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?Focus on KPO to outdo China?

IIM BANGALORE Director Prakash Apte on Saturday stressed the need for India to look beyond IT-enabled industries and focus on manufacturing and knowledge process outsourcing (KPO) if it was to stay ahead of competitors, particularly China.

india Updated: Feb 19, 2006 15:50 IST

IIM BANGALORE Director Prakash Apte on Saturday stressed the need for India to look beyond IT-enabled industries and focus on manufacturing and knowledge process outsourcing (KPO) if it was to stay ahead of competitors, particularly China.

The academician also urged the government to make education ‘demand driven’ and cut subsidies to ‘mediocre’ institutes of higher learning. The resultant savings should be used to widen the skilled workforce pool by strengthening educational infrastructure in rural areas, he added.

Addressing delegates on the concluding day of the IMA National Management Convention-2006, Apte said India had failed to convert its superiority over China in skilled manpower into a competitive edge. He warned that the eastern neighbour was fast narrowing the gap in language skills and would overtake the country even in business promotion outsourcing (BPO) if complacency were allowed to set in.

Glaxo Smithkline Director (HR) P Dwarkanath, Contests2Win Managing director Alok Kejriwal, Chesterton Megraj Managing Director Anuj Puri, Jain Irrigation Limited Chairman and Amirullah Khan of the India Development Forum were the other speakers on the concluding day.

The convention witnessed attendance by large numbers of businessmen, entrepreneurs as well as scores of management students. In his address, the IIM-B Director pointed out that India boasted the youngest working population in the world with an average age of 25 years, as opposed to 40 years in US and Europe.

He listed a diversified industrial base, sophisticated financial architecture, a healthy GDP and knowledge-driven industries like biotech and infotech as factors that gave India a lead over its rivals in the global arena.

“India possesses a vast pool of skilled manpower with three million scientists, one million engineers and 400,000 doctors being produced every year,” said Apte. ‘‘However, instead of leveraging this talent pool to acquire a preeminent position as a manufacturing or knowledge-based industry hub we are content with BPO operations,’’ he added.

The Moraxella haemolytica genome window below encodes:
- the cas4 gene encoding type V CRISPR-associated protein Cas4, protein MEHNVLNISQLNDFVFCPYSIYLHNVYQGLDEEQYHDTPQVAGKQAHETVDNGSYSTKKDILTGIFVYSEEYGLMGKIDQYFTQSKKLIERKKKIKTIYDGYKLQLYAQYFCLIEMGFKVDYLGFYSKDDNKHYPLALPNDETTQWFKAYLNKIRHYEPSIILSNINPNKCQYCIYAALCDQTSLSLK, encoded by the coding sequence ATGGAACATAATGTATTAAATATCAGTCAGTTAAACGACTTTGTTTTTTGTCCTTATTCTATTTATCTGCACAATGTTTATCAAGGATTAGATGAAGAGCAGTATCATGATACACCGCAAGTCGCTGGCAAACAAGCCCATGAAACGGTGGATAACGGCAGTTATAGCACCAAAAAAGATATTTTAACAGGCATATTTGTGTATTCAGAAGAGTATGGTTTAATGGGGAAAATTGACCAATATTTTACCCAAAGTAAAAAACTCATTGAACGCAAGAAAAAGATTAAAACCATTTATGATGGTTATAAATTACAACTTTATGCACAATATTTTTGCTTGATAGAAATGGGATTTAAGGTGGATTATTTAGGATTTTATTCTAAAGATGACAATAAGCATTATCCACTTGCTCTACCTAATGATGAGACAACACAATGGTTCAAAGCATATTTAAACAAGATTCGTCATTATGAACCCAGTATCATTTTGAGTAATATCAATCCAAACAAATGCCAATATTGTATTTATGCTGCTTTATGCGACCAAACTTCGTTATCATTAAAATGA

“China, although it lacks our numbers, has harnessed its skilled resources more effectively and is emerging as a leading manufacturer even in cutting edge technologies,” the academician pointed out. He suggested that the state of affairs could be attributed to misplaced governmental patronage.

Apte rued that institutes of higher learning were subsidised regardless of the calibre of the alumni they churn out. Instead, the government should subsidise only top-notch science and liberal arts institutes.

“The money spent on producing mediocre physicists and historians should go to providing better salaries for teachers and learning aids like computers in village schools so that the country can broaden the numbers of technology-savvy workforce,” he added.

Earlier, in a well-received address in the first session Contests2Win MD Alok Kejriwal spoke about innovation. He listed pain, greed, loss, status, luck and irritation as the causes that led to innovation. Speaking of his website, Kejriwal said it represented the triumph of interactive marketing over interruptive advertising.

The entrepreneur advised managers and management students not to be cowed down by hurdles as ‘each big problem carries the germ of a big business opportunity’.

Economist Amirullah Khan dwelt at length on the country’s economic state and listed poverty, regional disparities and over-dependence on agriculture as the chief challenges facing the nation.

There is no unemployment in India, as people here cannot afford it. So even an MSc woks as a drive if he cannot find a suitable job.

The problem is under-employment as in agriculture where, although it employs 60 per cent of the total population, contributes only 20 per cent of the GDP”.